The human SNCA gene is predicted to generate 11 isoforms resulting in gene products ranging from 67 aa to 140 aa (ENSEMBL.ORG, GENE CODE: ENSG00000145335). Some of these are tissue-specific. The largest isoform group, which consist of 140 aa, was shown to accumulate in dopaminergic neurons of PD patients as Lewy bodies or Lewy neurites [18–20,43,44]. The luciferase-/or GFP-puromycin marker was inserted between the last coding codon GCC and the stop codon TAA (GCC/TAA) in exon 6 of the SNCA gene.
Creation of SH-SY5Y cell lines expressing α-synuclein-GFP
To eliminate the production of free GFP or luciferase, we generated donor plasmids containing no ATG initiation on the reporter gene, the SNCA-GFP-2A-Puro and SNCA-luc-2A-Puro donor plasmids (Fig 1). The SNCA-GFP-2A-Puro or SNCA-luc-2A-Puro donor plasmid was cotransfected with the right and left Zinc Finger Nuclease (ZFN) plasmids (Fig 1) into SH-SY5Y cells. Transfected SH-SY5Y cells were transferred to 6-well dishes, and selected with 10 μg/ml puromycin. After 1–2 weeks of puromycin selection, a mixed population of colonies was formed. The colonies in each well were pooled and recultured for characterization and storage. Using these approaches, we created one SH-SY5Y cell line that expressed α-syn-GFP; we labeled this cell line GFP12 (Fig 2, S2 Fig) and two cell lines that expressed α-syn-luc fusion protein, we labeled these cell lines Luc6B and Luc6B-5. Since the Luc6B-5 expressed a lower amount of α-syn-luc mRNA than the Luc6B (S3 Fig), the Luc6B cell line was selected for detailed analyses.
Cells were grown for 48 hr, stained with DAPI, and visualized by immunofluorescent microscopy. All selected cells expressed GFP suggesting that the GFP12 cell line was efficiently selected by 10 μg/ml puromycin. Bar = 30 μm.
To confirm whether the GFP12 cell line expressed α-syn-GFP, cells were plated in 6-well plates, and fluorescent images were taken 48 hours later. Fig 2 shows that all puromycin-selected cells were GFP positive suggesting that 100% of the GFP12 cells expressed GFP (Fig 2). Additionally, immunofluorescent staining with α-syn antibody of GFP12 cells showed colocalization of α-synuclein and GFP in GFP expressing cells (GFP12) confirming that GFP-positive cells expressed α-syn-GFP fusion protein (S2 Fig). The lack of colocalization between endogenous α-synuclein and α-syn-GFP in some of the GFP positive cells observed in S2 Fig was expected since the GFP12 cell line consists of a mixture of transfected cells.
RT-PCR analysis using the F600/GFP-R1 and purF5/e6R1 primer pairs of RNA samples from the GFP12 cell line produced the expected PCR products for each primer pair (Fig 3C). The F600/GFPR2 primer pair is located at the α-syn mRNA/ GFP junction, while the purF5/e6R1 primer pair is located at the puromycin/3’-UTR α-syn mRNA junction. The positive RT-PCR bands showed that the GFP-2A-Puro reporter gene cassette was properly inserted into the SNCA locus.
(A) and (B) schematic representation of the modified SNCA gene and mRNA containing the GFP-2A-Puro gene cassette. (C) RT-PCR products of the GFP12 mRNA using the F600/GFPR1 (1 kb), purF5/e6R1 (1.5 kb), and GAPDH primer pairs. Both primer pairs detected the expected SNCA mRNA products in the GFP12 (lane 2) but not in SH-SY5Y control (lane 1) cells suggesting that the GFP-2A-Puro cassette was inserted into the correct locus. (D) and (E) Western blots of the GFP12 cell line using antibodies to GFP (D), α-syn (E), and actin. Both GFP and α-syn antibodies detected a band at about 45 kDa, corresponding to the predicted MW of the α-syn-GFP fusion protein (lanes 2, 3, 4) that was not seen in SH-SY5Y cells (lane 1). To improve detection of wild type α-synuclein, the immunoblot was first incubated with 0.4% PFA for 30 min prior to incubation with the primary antibody. (E) Western blots of GFP12 transfected with 100 nM control siRNA control (lanes 3, 4) and 100 nM SNCA siRNA (lanes 5, 6) and detected with α-synuclein antibody 211 (Santa Cruz Biotech). GFP12 cells were transfected with 100 nM control siRNA and SNCA siRNA for 5 days. The SNCA siRNA inhibited the expression of both the α-syn-GFP fusion protein and wild type α-synuclein but not actin (lanes 5, 6).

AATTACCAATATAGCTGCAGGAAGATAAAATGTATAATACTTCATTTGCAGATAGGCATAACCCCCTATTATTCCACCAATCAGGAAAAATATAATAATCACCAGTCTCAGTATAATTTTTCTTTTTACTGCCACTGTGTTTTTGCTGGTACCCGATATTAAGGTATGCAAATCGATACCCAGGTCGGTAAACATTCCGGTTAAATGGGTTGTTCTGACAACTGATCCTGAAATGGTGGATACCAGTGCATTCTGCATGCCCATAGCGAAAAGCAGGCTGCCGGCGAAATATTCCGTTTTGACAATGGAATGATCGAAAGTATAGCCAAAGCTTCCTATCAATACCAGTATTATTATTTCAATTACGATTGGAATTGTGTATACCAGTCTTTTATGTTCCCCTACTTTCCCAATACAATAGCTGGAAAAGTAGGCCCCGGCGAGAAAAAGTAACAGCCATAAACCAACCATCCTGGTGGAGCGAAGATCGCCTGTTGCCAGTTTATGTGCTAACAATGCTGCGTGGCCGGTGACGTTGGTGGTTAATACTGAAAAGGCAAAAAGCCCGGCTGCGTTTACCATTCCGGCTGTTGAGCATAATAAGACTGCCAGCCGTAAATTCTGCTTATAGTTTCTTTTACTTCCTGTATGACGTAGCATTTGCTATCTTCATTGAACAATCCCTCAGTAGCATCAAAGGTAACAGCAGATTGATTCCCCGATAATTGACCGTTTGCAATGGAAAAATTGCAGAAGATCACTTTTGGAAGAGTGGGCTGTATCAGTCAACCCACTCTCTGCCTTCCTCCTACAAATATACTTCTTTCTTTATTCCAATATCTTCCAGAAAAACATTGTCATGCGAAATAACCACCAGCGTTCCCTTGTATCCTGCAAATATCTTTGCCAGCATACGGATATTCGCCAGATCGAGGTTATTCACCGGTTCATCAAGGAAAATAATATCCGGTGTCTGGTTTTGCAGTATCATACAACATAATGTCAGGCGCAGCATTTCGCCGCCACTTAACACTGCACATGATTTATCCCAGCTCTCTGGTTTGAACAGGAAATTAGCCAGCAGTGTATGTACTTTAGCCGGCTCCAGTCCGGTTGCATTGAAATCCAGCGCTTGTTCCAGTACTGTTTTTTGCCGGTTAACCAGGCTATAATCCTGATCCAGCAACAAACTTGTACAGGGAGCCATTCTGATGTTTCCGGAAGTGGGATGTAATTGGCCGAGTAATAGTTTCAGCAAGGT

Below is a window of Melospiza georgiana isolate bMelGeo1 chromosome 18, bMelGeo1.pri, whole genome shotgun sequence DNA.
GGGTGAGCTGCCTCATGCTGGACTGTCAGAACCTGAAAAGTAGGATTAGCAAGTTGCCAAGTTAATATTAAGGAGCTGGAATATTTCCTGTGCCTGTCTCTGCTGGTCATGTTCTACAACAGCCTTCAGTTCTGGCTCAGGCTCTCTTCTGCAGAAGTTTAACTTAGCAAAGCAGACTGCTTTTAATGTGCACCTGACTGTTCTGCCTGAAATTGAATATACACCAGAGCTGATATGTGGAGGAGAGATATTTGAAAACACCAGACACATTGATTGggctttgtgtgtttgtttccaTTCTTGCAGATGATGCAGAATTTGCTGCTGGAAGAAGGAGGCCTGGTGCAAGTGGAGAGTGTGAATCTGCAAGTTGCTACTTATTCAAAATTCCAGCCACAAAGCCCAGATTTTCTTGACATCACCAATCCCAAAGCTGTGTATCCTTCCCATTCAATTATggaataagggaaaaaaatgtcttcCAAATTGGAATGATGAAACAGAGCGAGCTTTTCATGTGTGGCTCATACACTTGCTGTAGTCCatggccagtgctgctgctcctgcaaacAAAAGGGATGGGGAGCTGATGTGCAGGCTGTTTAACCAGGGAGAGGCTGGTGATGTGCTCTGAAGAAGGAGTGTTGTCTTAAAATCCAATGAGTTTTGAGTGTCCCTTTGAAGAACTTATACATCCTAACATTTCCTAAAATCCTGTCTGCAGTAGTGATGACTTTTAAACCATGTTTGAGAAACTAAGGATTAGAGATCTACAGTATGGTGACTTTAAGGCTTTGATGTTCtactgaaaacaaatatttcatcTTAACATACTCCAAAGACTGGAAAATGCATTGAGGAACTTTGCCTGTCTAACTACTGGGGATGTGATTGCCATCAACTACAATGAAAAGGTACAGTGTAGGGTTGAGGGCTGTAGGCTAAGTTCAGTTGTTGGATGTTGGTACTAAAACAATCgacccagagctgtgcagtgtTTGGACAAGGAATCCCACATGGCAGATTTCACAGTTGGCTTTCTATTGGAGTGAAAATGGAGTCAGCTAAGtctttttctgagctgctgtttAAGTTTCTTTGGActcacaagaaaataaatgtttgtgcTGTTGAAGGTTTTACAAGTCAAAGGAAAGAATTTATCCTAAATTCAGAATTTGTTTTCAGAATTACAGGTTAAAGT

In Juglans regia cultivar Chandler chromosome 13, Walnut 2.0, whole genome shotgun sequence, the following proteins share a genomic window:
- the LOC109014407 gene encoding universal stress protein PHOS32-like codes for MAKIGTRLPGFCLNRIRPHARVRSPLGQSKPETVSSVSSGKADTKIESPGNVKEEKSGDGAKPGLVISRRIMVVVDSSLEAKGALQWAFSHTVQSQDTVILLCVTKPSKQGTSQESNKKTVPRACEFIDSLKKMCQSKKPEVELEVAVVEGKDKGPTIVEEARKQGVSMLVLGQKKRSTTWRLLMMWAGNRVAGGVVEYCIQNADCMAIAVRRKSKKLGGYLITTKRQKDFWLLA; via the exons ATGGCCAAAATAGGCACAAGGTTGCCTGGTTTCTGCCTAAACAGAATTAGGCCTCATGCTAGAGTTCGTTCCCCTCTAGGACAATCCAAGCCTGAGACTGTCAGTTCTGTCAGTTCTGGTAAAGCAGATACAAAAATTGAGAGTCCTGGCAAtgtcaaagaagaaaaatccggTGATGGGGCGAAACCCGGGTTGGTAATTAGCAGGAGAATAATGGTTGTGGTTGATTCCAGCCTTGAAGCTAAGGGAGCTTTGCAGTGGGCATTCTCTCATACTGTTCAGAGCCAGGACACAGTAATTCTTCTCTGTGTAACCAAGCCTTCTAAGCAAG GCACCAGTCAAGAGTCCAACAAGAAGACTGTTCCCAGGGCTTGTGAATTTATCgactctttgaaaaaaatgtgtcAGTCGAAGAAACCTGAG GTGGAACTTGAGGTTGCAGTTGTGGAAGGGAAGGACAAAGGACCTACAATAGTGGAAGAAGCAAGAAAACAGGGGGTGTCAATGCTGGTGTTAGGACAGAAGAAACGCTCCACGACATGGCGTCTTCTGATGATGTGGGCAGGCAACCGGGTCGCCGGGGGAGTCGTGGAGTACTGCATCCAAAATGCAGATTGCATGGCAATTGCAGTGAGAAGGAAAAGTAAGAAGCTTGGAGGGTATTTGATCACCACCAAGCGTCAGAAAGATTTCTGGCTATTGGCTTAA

Western blots using protein extracts from the GFP12 line and antibodies to GFP and α-synuclein confirmed that the donor plasmid generated only the α-syn-GFP fusion protein at about 45 kDa, which corresponded to the calculated MW of the α-syn-GFP fusion protein (α-syn MW = 18–20 kDa, GFP = 27 kDa). No additional bands corresponding to free GFP were detected (Fig 3D, lane 2). The α-syn antibody (211, Santa Cruz) detected an α-syn-GFP band at 45 kDa (Fig 3E, lanes 3–4, top) and the wild type band at 18 kDa (Fig 3E, lanes 3–4, middle) in the control siRNA transfected GFP12 cells. Both the endogenous α-synuclein and α-syn-GFP fusion proteins were depleted in GFP12 cells transfected with α-syn siRNA but not the actin band (Fig 3E, lanes 5–6). When using the α-syn antibodies (Santa Cruz, cat # sc-12767, 211 or cat# sc-58480, designated LB509), blots were cross-linked by preincubating with 0.4% PFA for 30 min  to improve detection of the endogenous α-synuclein.
Generation of SH-SY5Y cell lines expressing full-length α-synuclein-luciferase (α-syn-luc) fusion proteins